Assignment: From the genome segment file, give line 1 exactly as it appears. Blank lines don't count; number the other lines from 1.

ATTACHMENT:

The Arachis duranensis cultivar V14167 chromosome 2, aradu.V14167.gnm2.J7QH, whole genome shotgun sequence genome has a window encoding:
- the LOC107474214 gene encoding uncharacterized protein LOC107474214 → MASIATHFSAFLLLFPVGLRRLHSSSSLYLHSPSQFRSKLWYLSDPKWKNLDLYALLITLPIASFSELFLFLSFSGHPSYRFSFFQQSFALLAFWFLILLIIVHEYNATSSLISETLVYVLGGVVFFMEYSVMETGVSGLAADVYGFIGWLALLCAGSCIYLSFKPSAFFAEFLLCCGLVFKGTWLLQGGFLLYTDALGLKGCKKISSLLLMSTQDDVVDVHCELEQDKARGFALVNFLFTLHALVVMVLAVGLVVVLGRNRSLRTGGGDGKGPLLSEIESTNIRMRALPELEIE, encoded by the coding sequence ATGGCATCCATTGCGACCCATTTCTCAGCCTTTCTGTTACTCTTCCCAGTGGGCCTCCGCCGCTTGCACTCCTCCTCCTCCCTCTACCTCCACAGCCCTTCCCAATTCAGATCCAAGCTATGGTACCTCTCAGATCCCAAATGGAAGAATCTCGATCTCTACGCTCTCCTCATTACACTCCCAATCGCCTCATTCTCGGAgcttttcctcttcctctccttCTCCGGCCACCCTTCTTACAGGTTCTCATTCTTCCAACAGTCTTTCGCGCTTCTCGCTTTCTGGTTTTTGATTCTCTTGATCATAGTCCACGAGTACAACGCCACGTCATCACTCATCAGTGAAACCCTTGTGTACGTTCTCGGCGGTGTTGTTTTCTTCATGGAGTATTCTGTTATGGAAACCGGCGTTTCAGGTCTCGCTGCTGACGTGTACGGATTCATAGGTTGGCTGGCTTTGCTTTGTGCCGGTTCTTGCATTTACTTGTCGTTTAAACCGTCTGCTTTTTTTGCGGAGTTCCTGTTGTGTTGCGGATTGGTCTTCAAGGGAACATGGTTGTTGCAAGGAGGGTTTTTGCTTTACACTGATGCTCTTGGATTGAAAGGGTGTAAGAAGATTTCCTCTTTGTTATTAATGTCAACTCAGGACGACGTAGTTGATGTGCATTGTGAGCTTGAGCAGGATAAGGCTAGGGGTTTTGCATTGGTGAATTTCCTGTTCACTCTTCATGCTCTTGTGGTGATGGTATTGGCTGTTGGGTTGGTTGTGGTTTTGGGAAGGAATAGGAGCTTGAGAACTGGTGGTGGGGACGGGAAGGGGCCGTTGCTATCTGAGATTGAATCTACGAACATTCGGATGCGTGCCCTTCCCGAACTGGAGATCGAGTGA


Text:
The Arachis duranensis cultivar V14167 chromosome 2, aradu.V14167.gnm2.J7QH, whole genome shotgun sequence genome has a window encoding: